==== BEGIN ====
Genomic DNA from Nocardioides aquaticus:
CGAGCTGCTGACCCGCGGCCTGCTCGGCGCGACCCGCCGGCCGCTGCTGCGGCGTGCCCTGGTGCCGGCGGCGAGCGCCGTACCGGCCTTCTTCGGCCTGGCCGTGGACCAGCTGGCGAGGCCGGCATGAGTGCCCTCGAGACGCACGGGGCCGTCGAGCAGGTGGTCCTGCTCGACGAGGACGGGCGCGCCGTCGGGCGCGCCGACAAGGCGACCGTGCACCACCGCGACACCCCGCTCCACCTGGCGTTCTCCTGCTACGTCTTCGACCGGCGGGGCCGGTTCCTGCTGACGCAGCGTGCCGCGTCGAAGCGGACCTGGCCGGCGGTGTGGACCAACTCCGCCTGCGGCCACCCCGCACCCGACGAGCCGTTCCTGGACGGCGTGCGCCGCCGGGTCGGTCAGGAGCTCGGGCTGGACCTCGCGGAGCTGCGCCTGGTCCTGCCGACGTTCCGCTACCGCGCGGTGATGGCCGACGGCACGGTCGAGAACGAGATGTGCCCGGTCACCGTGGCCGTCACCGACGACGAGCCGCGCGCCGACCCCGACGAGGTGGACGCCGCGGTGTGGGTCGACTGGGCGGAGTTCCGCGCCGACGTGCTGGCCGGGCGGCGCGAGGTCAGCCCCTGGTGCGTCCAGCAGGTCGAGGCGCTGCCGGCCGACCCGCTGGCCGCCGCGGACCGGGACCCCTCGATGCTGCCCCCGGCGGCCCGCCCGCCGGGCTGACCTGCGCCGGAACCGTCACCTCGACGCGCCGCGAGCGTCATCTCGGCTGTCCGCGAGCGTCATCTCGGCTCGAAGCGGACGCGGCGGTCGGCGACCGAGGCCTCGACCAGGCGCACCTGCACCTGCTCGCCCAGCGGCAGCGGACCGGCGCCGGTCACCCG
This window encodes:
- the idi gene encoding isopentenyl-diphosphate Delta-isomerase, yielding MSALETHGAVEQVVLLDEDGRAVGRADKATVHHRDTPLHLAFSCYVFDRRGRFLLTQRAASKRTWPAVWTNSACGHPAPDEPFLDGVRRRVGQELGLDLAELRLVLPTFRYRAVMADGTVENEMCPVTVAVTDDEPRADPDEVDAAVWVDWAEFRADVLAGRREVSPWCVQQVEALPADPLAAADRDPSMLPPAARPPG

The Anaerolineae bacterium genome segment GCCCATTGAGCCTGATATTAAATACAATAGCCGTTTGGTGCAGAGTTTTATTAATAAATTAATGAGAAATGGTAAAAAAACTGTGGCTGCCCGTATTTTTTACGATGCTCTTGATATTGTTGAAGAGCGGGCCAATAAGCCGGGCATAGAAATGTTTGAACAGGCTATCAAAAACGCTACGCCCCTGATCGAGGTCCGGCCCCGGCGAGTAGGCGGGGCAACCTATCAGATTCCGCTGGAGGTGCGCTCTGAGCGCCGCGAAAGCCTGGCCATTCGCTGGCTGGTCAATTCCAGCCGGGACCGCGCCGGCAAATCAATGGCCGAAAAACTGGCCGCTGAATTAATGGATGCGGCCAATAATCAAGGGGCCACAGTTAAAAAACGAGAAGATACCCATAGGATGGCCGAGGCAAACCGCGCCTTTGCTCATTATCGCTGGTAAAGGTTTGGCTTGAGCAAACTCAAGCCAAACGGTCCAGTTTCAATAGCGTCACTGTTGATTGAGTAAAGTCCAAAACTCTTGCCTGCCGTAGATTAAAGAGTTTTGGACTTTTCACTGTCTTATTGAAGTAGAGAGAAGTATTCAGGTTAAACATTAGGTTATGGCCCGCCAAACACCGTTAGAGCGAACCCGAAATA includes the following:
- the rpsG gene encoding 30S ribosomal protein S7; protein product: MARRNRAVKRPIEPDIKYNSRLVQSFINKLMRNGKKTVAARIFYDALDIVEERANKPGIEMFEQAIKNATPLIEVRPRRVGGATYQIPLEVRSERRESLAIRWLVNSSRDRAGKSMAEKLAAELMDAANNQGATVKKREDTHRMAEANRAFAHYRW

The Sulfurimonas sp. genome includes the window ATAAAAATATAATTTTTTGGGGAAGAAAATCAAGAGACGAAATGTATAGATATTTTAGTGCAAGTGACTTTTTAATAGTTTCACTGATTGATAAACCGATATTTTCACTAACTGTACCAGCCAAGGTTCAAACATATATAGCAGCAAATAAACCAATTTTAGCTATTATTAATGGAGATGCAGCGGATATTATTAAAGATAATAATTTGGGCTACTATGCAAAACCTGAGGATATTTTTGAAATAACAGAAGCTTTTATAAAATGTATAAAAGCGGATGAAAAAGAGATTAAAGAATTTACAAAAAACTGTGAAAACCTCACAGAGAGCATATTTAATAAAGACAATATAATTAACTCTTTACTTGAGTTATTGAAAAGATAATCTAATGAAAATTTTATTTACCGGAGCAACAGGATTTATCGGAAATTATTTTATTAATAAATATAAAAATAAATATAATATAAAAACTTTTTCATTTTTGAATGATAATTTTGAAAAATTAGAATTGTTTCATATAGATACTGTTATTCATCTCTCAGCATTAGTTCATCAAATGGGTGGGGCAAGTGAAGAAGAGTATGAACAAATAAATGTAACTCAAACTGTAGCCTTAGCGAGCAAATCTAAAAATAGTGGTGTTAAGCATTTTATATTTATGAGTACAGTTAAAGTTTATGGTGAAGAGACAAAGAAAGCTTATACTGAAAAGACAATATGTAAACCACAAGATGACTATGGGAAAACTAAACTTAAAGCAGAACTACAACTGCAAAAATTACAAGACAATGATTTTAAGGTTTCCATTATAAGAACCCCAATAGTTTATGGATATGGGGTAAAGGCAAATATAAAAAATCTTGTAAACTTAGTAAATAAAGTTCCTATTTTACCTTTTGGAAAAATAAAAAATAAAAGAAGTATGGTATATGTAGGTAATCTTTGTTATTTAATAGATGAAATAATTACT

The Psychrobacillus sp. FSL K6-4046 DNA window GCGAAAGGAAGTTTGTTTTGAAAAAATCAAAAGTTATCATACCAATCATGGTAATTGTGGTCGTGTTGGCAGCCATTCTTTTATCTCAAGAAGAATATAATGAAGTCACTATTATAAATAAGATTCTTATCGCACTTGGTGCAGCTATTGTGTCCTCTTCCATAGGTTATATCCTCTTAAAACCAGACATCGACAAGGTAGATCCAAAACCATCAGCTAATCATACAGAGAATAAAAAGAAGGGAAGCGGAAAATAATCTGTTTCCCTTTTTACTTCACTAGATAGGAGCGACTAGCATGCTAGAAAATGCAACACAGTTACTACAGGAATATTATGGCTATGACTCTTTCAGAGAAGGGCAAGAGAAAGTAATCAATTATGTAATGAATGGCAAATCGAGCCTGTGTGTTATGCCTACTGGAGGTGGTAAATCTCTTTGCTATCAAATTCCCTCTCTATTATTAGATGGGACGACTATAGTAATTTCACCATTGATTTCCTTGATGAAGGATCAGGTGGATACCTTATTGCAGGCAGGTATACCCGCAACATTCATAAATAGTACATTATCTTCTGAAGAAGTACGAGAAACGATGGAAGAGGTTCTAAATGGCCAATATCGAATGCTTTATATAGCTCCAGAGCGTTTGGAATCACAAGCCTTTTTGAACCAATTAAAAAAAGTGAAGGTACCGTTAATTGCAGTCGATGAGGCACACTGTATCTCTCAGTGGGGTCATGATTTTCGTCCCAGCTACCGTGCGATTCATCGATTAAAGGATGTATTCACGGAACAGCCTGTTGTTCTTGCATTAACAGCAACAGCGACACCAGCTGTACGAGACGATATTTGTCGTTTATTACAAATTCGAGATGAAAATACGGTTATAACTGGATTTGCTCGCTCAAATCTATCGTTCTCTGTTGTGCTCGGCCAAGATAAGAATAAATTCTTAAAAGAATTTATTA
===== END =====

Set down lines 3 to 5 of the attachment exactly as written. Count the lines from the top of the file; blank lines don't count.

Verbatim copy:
This window encodes:
- the idi gene encoding isopentenyl-diphosphate Delta-isomerase, yielding MSALETHGAVEQVVLLDEDGRAVGRADKATVHHRDTPLHLAFSCYVFDRRGRFLLTQRAASKRTWPAVWTNSACGHPAPDEPFLDGVRRRVGQELGLDLAELRLVLPTFRYRAVMADGTVENEMCPVTVAVTDDEPRADPDEVDAAVWVDWAEFRADVLAGRREVSPWCVQQVEALPADPLAAADRDPSMLPPAARPPG

The Anaerolineae bacterium genome segment GCCCATTGAGCCTGATATTAAATACAATAGCCGTTTGGTGCAGAGTTTTATTAATAAATTAATGAGAAATGGTAAAAAAACTGTGGCTGCCCGTATTTTTTACGATGCTCTTGATATTGTTGAAGAGCGGGCCAATAAGCCGGGCATAGAAATGTTTGAACAGGCTATCAAAAACGCTACGCCCCTGATCGAGGTCCGGCCCCGGCGAGTAGGCGGGGCAACCTATCAGATTCCGCTGGAGGTGCGCTCTGAGCGCCGCGAAAGCCTGGCCATTCGCTGGCTGGTCAATTCCAGCCGGGACCGCGCCGGCAAATCAATGGCCGAAAAACTGGCCGCTGAATTAATGGATGCGGCCAATAATCAAGGGGCCACAGTTAAAAAACGAGAAGATACCCATAGGATGGCCGAGGCAAACCGCGCCTTTGCTCATTATCGCTGGTAAAGGTTTGGCTTGAGCAAACTCAAGCCAAACGGTCCAGTTTCAATAGCGTCACTGTTGATTGAGTAAAGTCCAAAACTCTTGCCTGCCGTAGATTAAAGAGTTTTGGACTTTTCACTGTCTTATTGAAGTAGAGAGAAGTATTCAGGTTAAACATTAGGTTATGGCCCGCCAAACACCGTTAGAGCGAACCCGAAATA includes the following: